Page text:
This is a discussion on [question] Managing tilt and knowing when to stop? within the online poker forums, in the Learning Poker section; While reading this keep in mind that I'm a fairly new player and only studied poker very casually for 3-4 months and have played with
[question] Managing tilt and knowing when to stop?
While reading this keep in mind that I'm a fairly new player and only studied poker very casually for 3-4 months and have played with real money for only 4 months. I have also played play money for a little under a year and am looking to take in all the information I can to get better.
So I woke up a couple of mornings ago and decided to 2-tabling 2NL zoom and averaged 43.333bb/100 over a 2400 hand sample size. Within about 5 hours I profited 20$ and moved to sit-n-go's where I made about 10$. Feeling confident in myself I figured I could probably fit in 3-4 more hours of 2 NL zoom grinding and averaged about -75bb/100 for those 4 hours. I was lucky that I had to go somewhere at that time and stopped, although all my winning where gone and I was back to square one.
Is 2400 hands a good enough sample size to conclude expected earnings per 100 hands?
How long should I play for each day in terms of both hands(eq: 1000 hands per day) and hours per day?
Is jumping between game types [ever] good?
When do I stop?(should I stop after x amount of hands or when I lose a certain amount of buy-ins?)
How can I identify tilt and how can I manage it to minimize loss of money?
Are there any other factors that could contribute to loss of money apart from mental fatigue/tilt?
9th July 2016, 5:32 AM
Game: NL HE
2. play as long as you can play your best, you can have a goal but don't let it cloud the times you shouldn't be playing
3. Yes, if you need to reset your brain or if it keeps you from playing poorly
4. stop when you feel emotionally charged, if you're continuing to make good decisions running bad or good doesn't matter
5. If you notice yourself angry or starting to call every close decision or an increase % in bluffing
6. running bad, it will happen, don't let tilt make it worse
9th July 2016, 1:14 PM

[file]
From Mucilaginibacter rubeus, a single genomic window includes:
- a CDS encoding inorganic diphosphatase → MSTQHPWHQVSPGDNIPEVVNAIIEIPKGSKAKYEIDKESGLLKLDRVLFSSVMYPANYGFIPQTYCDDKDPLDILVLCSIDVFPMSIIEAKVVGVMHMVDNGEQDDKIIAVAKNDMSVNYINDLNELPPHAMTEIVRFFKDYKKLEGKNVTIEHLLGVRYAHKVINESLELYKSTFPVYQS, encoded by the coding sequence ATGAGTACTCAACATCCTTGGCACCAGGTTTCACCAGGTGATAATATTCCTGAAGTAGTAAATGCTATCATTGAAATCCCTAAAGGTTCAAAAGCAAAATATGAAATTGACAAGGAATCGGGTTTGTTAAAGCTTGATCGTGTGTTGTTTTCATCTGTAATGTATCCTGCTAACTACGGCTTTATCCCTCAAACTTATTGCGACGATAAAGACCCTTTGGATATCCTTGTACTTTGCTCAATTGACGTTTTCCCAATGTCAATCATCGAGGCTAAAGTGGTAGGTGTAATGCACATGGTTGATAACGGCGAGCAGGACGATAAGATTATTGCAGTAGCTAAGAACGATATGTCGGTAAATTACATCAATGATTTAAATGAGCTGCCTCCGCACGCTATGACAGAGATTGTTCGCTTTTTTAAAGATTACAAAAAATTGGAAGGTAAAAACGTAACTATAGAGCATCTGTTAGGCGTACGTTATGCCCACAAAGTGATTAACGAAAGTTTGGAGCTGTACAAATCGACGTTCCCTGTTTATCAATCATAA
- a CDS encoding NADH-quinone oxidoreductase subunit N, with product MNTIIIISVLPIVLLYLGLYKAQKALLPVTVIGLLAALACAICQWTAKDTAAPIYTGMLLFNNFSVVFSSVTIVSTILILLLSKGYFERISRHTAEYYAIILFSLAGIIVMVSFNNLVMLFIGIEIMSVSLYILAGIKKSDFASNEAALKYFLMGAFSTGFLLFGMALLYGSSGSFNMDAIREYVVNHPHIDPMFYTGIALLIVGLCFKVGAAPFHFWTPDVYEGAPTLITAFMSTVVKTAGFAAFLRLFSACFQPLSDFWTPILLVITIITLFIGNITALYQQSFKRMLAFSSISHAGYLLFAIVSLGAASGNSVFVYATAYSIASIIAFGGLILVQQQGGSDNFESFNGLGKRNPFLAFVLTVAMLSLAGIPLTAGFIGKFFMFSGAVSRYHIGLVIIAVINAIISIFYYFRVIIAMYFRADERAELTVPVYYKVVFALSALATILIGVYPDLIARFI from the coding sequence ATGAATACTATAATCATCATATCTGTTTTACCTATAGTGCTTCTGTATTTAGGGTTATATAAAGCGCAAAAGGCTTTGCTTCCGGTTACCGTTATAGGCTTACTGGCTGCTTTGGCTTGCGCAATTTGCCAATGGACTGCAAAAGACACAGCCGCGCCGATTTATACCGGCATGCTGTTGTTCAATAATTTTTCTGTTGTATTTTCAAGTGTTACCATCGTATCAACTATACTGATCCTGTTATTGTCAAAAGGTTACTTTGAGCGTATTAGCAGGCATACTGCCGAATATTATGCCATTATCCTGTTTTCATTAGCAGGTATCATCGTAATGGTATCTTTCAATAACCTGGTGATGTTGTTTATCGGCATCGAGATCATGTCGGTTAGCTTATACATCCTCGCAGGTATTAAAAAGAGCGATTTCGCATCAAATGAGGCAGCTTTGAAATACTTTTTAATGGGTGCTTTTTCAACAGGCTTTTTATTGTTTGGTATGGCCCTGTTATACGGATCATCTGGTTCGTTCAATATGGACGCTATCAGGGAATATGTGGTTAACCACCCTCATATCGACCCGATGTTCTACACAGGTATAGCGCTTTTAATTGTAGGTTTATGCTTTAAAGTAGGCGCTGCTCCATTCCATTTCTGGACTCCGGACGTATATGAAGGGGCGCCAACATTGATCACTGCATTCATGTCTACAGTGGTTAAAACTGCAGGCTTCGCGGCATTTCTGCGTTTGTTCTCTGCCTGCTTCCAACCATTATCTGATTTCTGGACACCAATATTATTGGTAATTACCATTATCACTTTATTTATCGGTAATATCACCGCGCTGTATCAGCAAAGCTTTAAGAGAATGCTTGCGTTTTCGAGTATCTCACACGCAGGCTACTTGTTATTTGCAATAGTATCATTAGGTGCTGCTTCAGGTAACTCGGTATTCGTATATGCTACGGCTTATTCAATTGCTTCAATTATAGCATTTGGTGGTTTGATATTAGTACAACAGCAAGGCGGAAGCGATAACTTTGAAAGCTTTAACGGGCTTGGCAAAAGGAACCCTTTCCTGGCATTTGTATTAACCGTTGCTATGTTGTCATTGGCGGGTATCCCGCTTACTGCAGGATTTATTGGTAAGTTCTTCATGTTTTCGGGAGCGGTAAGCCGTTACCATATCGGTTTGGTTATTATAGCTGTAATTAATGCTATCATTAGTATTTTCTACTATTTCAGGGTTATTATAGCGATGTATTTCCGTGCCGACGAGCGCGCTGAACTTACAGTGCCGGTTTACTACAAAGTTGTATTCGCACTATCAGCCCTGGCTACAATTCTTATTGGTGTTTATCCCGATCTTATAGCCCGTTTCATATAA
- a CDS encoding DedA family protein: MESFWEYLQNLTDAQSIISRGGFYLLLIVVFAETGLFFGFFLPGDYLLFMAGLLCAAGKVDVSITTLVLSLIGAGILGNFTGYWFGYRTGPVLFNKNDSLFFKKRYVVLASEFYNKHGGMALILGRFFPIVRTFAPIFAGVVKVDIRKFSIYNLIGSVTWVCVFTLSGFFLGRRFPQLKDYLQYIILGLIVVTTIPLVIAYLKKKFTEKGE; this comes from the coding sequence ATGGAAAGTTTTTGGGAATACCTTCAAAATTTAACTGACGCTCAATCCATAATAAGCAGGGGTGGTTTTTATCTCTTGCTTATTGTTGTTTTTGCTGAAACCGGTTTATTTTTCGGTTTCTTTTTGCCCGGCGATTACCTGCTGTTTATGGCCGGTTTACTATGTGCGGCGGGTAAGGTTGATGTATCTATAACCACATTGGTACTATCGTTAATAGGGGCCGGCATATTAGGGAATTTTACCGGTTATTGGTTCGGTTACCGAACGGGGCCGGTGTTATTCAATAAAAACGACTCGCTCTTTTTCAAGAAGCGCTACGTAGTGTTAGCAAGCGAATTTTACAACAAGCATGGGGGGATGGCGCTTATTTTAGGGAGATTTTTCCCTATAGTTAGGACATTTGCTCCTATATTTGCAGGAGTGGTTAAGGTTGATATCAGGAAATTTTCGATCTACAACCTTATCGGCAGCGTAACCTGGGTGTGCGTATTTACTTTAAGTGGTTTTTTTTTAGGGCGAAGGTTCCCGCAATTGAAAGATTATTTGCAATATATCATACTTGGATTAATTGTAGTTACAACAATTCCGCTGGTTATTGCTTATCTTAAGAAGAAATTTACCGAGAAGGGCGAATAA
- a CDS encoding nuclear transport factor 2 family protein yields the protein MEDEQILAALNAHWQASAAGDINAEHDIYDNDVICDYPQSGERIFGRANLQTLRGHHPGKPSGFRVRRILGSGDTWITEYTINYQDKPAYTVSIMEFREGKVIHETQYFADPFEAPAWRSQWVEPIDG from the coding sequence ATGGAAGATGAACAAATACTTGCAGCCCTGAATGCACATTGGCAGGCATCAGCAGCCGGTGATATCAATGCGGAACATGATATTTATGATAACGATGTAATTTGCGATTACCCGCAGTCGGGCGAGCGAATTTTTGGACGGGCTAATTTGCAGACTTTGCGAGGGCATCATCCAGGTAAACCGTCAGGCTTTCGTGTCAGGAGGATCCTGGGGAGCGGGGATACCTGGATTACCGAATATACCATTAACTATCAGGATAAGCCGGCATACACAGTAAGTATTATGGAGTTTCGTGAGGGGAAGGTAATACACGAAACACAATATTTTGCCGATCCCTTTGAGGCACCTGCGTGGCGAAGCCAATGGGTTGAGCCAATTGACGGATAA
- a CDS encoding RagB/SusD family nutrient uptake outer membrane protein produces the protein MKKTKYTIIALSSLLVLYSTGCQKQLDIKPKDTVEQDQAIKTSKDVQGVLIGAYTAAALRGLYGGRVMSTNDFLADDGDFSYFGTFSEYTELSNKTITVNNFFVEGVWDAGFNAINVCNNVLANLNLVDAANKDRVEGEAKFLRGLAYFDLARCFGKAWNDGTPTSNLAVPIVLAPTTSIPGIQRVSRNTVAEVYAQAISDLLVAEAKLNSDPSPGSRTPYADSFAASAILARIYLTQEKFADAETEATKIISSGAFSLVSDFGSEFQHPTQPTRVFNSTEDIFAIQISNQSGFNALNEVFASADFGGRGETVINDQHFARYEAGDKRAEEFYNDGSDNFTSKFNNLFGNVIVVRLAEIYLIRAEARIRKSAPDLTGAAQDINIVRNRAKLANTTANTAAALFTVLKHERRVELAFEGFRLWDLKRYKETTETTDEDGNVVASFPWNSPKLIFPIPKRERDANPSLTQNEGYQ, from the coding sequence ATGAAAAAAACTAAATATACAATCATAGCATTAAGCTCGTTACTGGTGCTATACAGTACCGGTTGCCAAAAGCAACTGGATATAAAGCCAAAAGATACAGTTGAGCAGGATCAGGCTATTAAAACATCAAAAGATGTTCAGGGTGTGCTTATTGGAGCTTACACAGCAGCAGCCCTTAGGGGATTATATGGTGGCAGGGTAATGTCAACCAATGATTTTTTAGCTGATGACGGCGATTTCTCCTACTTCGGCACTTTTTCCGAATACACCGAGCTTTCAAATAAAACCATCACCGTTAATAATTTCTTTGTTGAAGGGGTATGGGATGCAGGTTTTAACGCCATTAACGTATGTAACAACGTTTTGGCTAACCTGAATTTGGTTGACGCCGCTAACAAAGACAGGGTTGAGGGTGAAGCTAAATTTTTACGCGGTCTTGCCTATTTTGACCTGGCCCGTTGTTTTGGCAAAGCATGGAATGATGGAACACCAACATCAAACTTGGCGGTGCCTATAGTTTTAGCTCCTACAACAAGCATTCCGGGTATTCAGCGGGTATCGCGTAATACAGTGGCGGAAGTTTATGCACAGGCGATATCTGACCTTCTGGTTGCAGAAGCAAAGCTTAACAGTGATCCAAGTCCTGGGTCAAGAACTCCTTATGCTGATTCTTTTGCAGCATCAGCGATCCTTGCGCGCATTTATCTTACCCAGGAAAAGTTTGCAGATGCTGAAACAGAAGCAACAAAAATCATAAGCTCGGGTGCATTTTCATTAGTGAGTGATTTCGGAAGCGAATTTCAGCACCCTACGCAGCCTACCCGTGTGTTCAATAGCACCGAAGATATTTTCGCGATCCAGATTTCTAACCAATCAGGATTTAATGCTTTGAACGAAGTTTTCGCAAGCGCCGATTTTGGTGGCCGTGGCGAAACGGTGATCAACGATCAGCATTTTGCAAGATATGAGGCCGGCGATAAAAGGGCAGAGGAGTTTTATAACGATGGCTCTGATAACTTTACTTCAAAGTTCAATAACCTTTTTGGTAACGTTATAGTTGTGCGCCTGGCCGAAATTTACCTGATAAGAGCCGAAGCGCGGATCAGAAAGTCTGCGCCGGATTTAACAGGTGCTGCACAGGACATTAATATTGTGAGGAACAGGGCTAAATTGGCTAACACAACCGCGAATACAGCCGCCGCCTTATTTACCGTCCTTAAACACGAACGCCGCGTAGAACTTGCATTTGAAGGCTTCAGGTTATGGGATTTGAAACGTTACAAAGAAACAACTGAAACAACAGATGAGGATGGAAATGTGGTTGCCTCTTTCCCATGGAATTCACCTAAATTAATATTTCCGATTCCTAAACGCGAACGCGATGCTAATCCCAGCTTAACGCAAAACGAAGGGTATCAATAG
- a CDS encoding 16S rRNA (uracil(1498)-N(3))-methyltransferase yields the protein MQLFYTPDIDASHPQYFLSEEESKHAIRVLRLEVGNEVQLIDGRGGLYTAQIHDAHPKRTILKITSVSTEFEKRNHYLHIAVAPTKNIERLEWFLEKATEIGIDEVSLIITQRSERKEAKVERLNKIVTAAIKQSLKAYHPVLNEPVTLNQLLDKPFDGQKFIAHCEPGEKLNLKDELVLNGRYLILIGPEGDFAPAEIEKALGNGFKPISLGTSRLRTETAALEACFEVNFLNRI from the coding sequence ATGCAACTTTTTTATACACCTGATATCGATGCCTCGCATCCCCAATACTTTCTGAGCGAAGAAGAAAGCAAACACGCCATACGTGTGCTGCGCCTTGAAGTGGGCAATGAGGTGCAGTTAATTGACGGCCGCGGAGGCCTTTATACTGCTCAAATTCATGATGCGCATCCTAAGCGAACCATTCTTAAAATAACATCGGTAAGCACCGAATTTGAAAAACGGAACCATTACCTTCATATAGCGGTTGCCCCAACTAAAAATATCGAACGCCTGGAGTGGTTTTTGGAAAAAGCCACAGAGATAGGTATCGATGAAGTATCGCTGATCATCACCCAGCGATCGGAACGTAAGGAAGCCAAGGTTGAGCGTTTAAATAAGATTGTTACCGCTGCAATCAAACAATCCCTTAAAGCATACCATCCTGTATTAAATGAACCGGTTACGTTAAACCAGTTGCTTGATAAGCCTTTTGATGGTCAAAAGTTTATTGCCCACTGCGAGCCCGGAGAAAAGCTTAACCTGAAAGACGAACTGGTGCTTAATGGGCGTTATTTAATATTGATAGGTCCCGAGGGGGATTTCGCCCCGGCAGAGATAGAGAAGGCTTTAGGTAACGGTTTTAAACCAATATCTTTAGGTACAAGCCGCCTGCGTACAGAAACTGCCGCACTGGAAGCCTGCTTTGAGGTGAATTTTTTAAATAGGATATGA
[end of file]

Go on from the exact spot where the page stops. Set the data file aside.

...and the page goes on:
Poker at: Full Flush
I can say this right off the bat. You are in the best place you will ever find to learn about poker. And you are young, you are brand new to the game, and there are some great people here who can teach you from bottom to top
If you set times of day or night to play, it will help you more than you may think. I think this goes for all players, you come to the table fresh and you are going to play your best.After 2 or 3 hours you are going to feel a little tired.and it could get you out of focus. so why not take a little break for an hour. There Is a lot of ways and things you can use to point out problems you are having.
Tilt was my first name 3 years ago. I even hated the game but kept going back for some more and got the same results. All I could think about was the loses. So you could say I stayed on tilt all the time, And those problems became my world and I had no idea what to do. But I was going to do something. I had to or keep being the ATM mechine. So 3 years ago I joined here and started putting questions out there and hoping I could find a magic key or something that would get my whole attention and I would be ok. Well it didn't happen like that. I found out quick that it was going to take a lot of work. The very first thing I wanted to work on was my tilt problems I kid you not, it took me 6 months to get all that crap out of my head. And the way I did that was by asking for advice, and using it, and believing it would work if you tried it. When you start feeling good because your game is getting better, the tilt will just be something you have to fix now and then. So last you want to know when to quit and do something else. Seems to me that wins go with wins and loses go with loses. So if you are doing real good at a table and all of a sudden things start going down hill, that's when you stop. Sorry so long and way off the subject at times. GL to you